Beware of False Economy

Some ideas may seem like great ways to save money, but they end up costing you. Here’s how to avoid the specter of false economy

If you’ve ever driven across town to save a nickel on a gallon of gas, then you’ve been a victim of false economy — that is, an action intended to save money that ends up costing even more money in the long run.

We savvy consumers occasionally run afoul of this type of behavior in our quest to save money. But don’t feel bad: governments tend to be even worse about it, and our bad decisions cost maybe a few bucks, not billions.

Tricking Yourself

Sometimes, making a decent money-saving decision requires a little thought rather than snap judgment.

Take the gasoline example above. A nickel less per gallon may seem like a good deal, but think about it: if you have to drive across town you’re burning gas, incurring wear and tear on your car, and worse, wasting your valuable time. Is all that really worth it to save a buck or less on your fill-up?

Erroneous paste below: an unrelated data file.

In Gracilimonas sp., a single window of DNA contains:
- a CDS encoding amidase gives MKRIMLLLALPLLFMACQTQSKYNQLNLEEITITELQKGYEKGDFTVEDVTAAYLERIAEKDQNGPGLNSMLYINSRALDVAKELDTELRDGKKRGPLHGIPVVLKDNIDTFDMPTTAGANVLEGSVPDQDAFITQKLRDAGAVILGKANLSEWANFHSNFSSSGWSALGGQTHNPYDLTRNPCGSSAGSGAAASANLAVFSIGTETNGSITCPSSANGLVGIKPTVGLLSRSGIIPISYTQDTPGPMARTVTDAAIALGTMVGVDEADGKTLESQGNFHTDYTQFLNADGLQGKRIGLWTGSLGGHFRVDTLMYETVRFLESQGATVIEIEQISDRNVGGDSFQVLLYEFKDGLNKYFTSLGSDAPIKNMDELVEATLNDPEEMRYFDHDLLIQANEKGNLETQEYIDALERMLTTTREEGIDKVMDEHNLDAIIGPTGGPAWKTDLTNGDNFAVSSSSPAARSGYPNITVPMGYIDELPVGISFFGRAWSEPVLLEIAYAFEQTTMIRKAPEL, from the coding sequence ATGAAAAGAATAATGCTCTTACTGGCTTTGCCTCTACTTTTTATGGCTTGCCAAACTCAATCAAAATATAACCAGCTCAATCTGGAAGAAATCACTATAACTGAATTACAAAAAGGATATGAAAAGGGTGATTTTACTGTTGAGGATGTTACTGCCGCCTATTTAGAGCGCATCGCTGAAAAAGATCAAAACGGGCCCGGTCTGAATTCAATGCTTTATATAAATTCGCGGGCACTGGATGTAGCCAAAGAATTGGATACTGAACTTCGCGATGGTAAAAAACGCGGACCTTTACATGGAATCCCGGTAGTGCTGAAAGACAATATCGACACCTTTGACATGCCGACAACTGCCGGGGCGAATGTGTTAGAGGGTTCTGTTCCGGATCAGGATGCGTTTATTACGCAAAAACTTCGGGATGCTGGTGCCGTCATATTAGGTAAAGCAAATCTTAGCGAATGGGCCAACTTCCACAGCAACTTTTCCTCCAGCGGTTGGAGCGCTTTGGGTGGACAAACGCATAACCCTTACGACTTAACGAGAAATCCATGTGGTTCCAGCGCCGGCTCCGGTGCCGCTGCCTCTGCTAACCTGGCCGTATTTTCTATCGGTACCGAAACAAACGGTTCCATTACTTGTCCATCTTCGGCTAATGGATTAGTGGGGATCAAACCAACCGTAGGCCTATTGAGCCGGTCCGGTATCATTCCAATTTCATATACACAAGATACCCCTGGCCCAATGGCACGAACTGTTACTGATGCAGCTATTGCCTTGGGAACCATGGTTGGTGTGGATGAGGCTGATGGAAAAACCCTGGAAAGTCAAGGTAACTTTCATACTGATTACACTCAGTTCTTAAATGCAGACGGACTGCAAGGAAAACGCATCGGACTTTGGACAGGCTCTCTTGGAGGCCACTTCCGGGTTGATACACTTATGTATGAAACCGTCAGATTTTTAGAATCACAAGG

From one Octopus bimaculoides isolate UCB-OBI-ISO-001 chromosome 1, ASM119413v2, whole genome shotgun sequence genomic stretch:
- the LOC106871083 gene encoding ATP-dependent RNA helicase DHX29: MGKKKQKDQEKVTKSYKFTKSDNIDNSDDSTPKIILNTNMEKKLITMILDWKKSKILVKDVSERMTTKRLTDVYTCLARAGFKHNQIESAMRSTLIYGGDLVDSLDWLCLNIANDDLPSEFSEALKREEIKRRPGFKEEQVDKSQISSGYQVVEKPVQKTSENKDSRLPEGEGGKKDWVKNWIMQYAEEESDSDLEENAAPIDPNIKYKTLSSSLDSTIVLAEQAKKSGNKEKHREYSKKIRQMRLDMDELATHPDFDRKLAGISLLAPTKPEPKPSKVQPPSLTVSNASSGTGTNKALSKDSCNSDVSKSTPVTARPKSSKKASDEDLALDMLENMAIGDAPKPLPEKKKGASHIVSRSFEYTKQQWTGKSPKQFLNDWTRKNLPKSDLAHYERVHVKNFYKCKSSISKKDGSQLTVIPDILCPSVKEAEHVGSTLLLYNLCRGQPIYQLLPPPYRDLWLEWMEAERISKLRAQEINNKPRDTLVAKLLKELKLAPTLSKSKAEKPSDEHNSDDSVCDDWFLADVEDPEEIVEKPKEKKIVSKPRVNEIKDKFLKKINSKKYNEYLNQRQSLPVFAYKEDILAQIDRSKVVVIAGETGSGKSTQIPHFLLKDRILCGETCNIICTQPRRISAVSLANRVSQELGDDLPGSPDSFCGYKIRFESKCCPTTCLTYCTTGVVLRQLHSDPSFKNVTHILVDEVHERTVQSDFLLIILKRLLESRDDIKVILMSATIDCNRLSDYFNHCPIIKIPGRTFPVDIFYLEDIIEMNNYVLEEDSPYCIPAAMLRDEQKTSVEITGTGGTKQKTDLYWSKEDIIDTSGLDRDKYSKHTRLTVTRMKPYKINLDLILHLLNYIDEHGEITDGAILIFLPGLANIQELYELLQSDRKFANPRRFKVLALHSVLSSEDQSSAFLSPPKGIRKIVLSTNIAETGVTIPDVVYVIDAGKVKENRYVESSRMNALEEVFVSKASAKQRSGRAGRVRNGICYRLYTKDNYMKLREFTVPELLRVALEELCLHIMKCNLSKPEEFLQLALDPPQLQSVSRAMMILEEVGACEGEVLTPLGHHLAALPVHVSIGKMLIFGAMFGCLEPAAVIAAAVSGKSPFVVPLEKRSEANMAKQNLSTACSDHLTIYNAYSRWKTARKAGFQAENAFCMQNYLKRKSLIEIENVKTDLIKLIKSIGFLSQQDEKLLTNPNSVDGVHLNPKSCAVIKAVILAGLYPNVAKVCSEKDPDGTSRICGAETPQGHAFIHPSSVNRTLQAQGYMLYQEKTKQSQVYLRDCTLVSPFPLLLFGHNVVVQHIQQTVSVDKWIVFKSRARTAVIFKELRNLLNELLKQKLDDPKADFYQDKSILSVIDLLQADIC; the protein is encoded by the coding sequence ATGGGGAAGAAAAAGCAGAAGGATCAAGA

It’s Everywhere

The savvy consumer runs into the specter of false economy at every turn.

It’s one thing to decide that a $10 digital watch is a better deal than a Rolex, since even if you have to replace it a dozen times, you’re still better off financially. That makes sense if style isn’t an issue. On the other hand, buying a year’s supply of food you’ll never be able to eat before it all goes bad is false economy.

Similarly, buying $10 knockoff dress shoes may not be a good deal if they fall apart in three months, which they very well might. That’s when you’re better off buying the $100 pair at Nordstrom’s, because let’s face it: they’ll last forever if you treat them right. Buy quality (within reason), and you’ll save in the long run.

Bigger Purchases

Sometimes, saving money can really hurt you on big-ticket purchases. For example: if you buy a cheap car because it’s cheap, you may end up spending a lot more on repairs than you would have if you’d sprung for the next model up. The same is true for anything mechanical, really.

Houses are also prone to this. If you can buy a slightly bigger home at a lower price than another house you’re looking at, maybe there’s a reason for that. It may be in a flood plain, or termite-infested, or a bad risk, or in an area where it’ll be difficult to sell later on.

Big or small, you’ve got to look closely at any deal before assuming it’s a good one… or in the end, you may have an even bigger chunk taken out of your pocketbook by false economy.